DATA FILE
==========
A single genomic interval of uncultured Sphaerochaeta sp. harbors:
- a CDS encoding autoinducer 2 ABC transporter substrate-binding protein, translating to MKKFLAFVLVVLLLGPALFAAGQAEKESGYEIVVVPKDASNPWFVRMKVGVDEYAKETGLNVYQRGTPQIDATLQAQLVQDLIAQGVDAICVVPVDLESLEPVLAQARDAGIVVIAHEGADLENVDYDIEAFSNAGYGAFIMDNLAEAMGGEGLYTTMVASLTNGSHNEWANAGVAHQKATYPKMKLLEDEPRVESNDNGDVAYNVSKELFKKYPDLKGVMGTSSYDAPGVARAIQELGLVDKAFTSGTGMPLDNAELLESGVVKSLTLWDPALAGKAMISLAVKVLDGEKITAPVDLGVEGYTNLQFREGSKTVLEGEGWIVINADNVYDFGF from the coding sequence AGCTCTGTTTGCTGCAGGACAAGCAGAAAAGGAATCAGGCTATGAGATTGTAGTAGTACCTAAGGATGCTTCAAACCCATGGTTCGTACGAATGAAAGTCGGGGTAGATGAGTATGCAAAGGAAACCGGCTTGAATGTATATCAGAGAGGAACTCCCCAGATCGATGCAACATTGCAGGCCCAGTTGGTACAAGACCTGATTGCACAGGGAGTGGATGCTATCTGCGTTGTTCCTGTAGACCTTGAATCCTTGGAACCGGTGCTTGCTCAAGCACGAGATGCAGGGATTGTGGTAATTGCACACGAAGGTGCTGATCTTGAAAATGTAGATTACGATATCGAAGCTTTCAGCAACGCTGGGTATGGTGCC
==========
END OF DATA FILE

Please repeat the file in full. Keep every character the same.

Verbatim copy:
A single genomic interval of uncultured Sphaerochaeta sp. harbors:
- a CDS encoding autoinducer 2 ABC transporter substrate-binding protein, translating to MKKFLAFVLVVLLLGPALFAAGQAEKESGYEIVVVPKDASNPWFVRMKVGVDEYAKETGLNVYQRGTPQIDATLQAQLVQDLIAQGVDAICVVPVDLESLEPVLAQARDAGIVVIAHEGADLENVDYDIEAFSNAGYGAFIMDNLAEAMGGEGLYTTMVASLTNGSHNEWANAGVAHQKATYPKMKLLEDEPRVESNDNGDVAYNVSKELFKKYPDLKGVMGTSSYDAPGVARAIQELGLVDKAFTSGTGMPLDNAELLESGVVKSLTLWDPALAGKAMISLAVKVLDGEKITAPVDLGVEGYTNLQFREGSKTVLEGEGWIVINADNVYDFGF from the coding sequence AGCTCTGTTTGCTGCAGGACAAGCAGAAAAGGAATCAGGCTATGAGATTGTAGTAGTACCTAAGGATGCTTCAAACCCATGGTTCGTACGAATGAAAGTCGGGGTAGATGAGTATGCAAAGGAAACCGGCTTGAATGTATATCAGAGAGGAACTCCCCAGATCGATGCAACATTGCAGGCCCAGTTGGTACAAGACCTGATTGCACAGGGAGTGGATGCTATCTGCGTTGTTCCTGTAGACCTTGAATCCTTGGAACCGGTGCTTGCTCAAGCACGAGATGCAGGGATTGTGGTAATTGCACACGAAGGTGCTGATCTTGAAAATGTAGATTACGATATCGAAGCTTTCAGCAACGCTGGGTATGGTGCC